Tulsa police said it's seeing an alarming trend of speeding on city streets. Monday, an officer clocked a driver going 94MPH and another going 103MPH on the Broken Arrow Expressway during the morning rush hour.
Each Tulsa traffic unit has a board that shows the number of deadly car accidents and the cause of those accidents. The board at the Riverside division shows since the beginning of the year, there have been 14 deadly car wrecks in their area, four were caused by speeding.
"People aren't wearing their seatbelts like they should. People are intoxicated. They're at risky behaviors in a car. Cars are more powerful. There's just a lot of things going on to cause extreme situations where people are dying," Sergeant Will Dalsing said.
Officers started noticing drivers going above the speed limit during the pandemic when fewer drivers were on the road. Now, with more people back on the road, they're still speeding and not just be a few miles over the limit, but by 15 or 20MPH. Officers are writing hundreds of tickets for aggravated speeding.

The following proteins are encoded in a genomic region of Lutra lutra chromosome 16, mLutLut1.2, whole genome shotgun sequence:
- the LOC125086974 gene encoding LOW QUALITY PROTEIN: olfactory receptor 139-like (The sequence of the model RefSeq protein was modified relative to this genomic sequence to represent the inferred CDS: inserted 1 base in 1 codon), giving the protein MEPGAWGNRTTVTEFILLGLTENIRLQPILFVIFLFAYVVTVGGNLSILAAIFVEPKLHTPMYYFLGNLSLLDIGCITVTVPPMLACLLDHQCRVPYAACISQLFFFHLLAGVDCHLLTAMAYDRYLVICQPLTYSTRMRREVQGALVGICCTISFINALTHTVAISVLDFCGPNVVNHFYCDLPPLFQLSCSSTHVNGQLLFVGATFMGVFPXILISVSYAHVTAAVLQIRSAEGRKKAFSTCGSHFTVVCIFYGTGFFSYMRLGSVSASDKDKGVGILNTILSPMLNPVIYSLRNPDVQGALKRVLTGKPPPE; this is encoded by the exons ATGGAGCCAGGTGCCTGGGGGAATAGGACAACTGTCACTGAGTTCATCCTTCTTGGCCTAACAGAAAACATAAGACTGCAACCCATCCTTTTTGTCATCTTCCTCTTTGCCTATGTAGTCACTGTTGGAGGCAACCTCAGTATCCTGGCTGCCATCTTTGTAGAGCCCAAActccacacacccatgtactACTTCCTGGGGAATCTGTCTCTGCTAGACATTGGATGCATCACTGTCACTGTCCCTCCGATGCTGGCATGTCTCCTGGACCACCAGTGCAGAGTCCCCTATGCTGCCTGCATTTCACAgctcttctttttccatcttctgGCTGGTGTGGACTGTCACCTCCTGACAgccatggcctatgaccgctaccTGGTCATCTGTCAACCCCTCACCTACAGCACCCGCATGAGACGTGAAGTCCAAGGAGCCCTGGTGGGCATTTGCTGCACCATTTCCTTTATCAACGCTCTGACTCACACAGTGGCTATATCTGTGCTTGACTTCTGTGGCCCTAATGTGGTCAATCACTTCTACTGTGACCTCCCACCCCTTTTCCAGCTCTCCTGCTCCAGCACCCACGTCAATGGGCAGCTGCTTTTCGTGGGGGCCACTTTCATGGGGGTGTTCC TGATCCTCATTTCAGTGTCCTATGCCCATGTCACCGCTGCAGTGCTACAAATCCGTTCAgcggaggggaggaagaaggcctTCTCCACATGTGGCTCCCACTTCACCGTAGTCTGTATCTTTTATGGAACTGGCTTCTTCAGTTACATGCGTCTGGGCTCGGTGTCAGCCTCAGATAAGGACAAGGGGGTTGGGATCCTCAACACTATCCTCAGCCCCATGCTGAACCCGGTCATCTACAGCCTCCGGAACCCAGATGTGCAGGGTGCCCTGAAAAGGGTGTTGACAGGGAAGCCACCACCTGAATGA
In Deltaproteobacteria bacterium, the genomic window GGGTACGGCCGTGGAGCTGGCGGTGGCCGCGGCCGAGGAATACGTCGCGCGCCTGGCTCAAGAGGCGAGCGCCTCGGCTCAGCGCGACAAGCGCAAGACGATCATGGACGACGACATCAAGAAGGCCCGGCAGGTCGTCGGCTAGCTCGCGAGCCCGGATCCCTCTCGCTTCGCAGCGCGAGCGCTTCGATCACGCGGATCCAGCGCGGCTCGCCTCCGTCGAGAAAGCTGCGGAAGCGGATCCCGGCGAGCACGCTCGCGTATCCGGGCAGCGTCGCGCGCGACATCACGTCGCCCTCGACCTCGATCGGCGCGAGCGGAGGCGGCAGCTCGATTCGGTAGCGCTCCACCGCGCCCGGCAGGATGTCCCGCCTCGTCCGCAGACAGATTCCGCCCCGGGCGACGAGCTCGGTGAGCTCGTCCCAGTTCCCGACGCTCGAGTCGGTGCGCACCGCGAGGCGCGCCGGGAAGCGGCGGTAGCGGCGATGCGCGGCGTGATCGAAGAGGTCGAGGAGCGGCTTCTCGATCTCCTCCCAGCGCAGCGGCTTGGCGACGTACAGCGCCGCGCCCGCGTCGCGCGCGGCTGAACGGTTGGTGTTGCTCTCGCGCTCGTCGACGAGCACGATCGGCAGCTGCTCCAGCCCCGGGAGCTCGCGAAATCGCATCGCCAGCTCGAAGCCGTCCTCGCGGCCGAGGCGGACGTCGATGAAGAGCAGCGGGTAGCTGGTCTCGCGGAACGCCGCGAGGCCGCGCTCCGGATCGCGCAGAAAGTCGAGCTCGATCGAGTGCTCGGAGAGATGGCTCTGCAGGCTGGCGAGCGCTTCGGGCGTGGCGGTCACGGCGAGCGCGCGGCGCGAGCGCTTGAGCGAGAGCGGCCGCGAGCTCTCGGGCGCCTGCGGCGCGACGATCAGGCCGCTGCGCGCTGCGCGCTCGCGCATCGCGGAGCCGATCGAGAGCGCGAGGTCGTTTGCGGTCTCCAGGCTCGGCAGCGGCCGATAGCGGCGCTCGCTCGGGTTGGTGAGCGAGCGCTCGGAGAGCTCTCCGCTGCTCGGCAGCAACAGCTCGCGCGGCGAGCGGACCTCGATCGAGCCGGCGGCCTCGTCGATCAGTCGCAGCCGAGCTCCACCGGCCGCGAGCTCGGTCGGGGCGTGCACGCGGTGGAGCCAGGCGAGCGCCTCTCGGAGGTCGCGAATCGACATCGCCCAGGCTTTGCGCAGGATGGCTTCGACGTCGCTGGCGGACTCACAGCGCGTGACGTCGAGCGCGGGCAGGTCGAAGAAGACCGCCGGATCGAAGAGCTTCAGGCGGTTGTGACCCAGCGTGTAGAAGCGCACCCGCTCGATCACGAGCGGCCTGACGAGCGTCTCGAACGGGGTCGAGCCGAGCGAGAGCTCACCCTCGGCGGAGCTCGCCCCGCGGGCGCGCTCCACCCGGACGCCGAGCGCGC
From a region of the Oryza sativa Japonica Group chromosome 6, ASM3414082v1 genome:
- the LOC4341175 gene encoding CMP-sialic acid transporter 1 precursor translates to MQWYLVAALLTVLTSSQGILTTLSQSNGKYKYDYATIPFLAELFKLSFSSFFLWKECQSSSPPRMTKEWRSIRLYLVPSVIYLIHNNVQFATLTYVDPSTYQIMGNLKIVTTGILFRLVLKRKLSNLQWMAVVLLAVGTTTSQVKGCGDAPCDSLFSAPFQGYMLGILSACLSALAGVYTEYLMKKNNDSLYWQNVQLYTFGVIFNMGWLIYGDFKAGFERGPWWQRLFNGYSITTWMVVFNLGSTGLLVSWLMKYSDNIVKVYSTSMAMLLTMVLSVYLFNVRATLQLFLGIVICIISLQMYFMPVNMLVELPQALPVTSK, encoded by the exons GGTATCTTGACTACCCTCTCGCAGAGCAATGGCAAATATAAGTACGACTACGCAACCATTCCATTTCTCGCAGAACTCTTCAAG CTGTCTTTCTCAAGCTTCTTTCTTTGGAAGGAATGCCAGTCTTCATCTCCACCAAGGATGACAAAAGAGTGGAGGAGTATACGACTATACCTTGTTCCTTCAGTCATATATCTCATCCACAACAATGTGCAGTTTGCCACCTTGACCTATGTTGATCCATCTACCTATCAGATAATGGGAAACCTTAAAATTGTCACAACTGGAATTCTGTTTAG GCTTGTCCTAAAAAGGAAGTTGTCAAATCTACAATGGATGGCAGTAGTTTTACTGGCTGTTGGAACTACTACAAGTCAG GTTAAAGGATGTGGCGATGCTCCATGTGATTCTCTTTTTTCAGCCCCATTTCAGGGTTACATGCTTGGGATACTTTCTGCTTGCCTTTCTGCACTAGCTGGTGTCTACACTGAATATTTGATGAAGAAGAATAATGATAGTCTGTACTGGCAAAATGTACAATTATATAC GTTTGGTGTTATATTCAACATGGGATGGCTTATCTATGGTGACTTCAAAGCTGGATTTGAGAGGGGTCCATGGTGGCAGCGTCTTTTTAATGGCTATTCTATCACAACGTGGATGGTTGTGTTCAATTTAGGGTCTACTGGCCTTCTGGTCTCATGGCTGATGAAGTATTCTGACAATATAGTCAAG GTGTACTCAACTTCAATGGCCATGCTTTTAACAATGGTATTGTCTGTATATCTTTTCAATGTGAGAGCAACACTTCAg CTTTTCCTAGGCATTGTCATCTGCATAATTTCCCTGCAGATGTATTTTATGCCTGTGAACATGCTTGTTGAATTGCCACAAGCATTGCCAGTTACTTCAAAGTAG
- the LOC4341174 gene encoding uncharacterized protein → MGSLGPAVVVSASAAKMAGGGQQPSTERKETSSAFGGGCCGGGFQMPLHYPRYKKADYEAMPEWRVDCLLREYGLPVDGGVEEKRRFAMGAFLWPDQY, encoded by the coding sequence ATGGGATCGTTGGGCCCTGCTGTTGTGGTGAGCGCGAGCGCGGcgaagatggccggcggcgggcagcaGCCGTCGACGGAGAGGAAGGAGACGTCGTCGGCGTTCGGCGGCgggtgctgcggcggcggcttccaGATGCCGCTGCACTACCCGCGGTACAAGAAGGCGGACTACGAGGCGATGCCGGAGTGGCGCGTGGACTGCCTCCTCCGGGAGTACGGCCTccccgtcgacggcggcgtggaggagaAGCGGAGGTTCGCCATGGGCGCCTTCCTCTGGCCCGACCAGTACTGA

The Gilcrease Division has had 20 deadly crashes and 10 of them are speed-related. Mingo Valley has had 22 fatal crashes, with five caused by speed. Sergeant Dalsing said younger drivers are dying in crashes. “People are still taking really crazy risks when they’re driving and speed has always been a factor in that risk. It’s really heartbreaking that these people have essentially are killing themselves in cars," Sergeant Dalsing said.
Police said they are focusing on those aggravated speeding cases, which is 20 or more over the speed limit, which is an automatic trip to court and could cost nearly $500.